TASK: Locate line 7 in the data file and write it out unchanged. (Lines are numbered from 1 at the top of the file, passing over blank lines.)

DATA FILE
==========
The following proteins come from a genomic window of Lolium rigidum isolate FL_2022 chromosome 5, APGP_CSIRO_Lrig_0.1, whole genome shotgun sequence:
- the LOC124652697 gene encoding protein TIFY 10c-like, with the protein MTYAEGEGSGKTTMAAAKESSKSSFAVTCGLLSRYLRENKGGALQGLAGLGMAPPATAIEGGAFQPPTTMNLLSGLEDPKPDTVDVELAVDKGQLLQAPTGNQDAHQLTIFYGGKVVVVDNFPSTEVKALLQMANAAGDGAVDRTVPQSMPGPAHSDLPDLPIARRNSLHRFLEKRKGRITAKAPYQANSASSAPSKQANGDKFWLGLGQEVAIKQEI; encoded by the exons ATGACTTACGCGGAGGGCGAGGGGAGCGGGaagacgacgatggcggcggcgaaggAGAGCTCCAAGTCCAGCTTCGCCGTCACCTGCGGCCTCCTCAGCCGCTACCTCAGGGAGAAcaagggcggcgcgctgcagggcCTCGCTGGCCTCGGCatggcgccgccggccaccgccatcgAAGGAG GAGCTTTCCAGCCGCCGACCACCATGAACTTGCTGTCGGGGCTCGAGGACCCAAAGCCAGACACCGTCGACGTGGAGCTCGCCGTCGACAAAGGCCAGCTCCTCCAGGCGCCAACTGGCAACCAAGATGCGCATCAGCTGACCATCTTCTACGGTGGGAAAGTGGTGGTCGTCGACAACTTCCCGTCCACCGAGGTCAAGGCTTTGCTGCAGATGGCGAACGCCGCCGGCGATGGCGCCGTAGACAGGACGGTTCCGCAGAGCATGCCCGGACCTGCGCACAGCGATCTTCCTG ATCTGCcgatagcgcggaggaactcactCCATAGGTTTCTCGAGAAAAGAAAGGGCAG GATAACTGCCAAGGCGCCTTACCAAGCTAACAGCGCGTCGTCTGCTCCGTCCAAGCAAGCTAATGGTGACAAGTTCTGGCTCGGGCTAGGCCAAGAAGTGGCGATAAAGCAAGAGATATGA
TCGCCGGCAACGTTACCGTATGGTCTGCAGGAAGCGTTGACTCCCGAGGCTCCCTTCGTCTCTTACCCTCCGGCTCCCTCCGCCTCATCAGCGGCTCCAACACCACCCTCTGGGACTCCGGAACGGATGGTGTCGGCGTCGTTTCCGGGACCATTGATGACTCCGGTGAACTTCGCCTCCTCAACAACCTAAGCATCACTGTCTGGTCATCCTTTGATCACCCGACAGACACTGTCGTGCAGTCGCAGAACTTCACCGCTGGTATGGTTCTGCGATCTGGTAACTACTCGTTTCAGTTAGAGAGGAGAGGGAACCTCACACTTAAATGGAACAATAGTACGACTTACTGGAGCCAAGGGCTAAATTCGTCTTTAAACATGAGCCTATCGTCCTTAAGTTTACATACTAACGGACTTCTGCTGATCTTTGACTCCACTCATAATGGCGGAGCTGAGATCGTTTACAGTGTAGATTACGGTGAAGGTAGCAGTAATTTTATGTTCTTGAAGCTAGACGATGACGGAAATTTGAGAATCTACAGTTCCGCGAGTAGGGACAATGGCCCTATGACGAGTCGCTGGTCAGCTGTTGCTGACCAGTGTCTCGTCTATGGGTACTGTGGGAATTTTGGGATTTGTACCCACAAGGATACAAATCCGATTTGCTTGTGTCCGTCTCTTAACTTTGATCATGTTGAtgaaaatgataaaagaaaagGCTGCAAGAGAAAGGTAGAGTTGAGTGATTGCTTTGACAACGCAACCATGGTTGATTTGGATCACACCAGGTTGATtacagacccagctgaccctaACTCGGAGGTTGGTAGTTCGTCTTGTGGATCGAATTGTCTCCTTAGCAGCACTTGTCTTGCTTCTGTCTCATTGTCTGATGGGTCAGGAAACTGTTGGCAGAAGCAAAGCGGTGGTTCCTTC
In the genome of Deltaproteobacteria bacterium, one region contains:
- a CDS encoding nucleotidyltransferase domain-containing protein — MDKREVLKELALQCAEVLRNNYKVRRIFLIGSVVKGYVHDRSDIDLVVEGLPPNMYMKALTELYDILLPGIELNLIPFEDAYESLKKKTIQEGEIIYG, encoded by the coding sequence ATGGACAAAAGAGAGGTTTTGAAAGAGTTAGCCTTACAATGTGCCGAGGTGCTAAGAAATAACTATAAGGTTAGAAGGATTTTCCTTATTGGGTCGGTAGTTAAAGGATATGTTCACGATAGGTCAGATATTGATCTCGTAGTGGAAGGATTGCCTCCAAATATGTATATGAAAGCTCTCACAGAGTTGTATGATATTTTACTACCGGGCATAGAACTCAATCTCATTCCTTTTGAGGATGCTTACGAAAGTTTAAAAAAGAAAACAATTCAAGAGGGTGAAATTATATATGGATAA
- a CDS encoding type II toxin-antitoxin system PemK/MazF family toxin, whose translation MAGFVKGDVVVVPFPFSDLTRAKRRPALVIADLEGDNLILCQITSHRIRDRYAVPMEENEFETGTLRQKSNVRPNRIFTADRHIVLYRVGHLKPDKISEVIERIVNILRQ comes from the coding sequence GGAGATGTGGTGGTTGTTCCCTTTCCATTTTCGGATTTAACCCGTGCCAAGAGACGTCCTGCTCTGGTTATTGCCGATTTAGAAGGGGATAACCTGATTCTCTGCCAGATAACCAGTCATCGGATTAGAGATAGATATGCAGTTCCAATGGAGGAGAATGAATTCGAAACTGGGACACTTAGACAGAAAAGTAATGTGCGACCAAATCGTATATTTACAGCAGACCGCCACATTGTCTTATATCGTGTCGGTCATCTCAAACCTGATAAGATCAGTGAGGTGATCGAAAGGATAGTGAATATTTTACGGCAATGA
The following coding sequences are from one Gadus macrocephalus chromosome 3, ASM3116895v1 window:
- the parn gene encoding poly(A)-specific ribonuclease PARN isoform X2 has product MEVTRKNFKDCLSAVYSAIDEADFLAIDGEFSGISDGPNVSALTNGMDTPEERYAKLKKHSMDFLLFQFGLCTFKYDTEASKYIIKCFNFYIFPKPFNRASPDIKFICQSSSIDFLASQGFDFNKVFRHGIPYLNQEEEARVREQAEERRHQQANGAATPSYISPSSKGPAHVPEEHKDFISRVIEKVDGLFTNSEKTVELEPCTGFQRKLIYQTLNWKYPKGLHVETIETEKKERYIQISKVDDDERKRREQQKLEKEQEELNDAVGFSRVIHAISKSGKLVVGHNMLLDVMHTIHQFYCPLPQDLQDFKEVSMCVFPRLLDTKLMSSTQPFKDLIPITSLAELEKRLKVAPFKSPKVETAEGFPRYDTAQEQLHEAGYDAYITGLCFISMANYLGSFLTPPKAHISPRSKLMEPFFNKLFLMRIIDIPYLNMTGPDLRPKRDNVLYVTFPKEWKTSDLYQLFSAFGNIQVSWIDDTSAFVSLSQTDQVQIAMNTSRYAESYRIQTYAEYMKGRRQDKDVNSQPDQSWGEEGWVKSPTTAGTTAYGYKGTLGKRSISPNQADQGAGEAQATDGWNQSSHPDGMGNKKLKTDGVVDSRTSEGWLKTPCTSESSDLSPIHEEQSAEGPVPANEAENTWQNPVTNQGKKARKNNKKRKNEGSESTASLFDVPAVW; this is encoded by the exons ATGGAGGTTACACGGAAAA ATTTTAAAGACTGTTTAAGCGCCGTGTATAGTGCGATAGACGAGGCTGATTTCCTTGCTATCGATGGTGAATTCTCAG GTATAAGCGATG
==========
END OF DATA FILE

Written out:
The following coding sequences are from one Gadus macrocephalus chromosome 3, ASM3116895v1 window: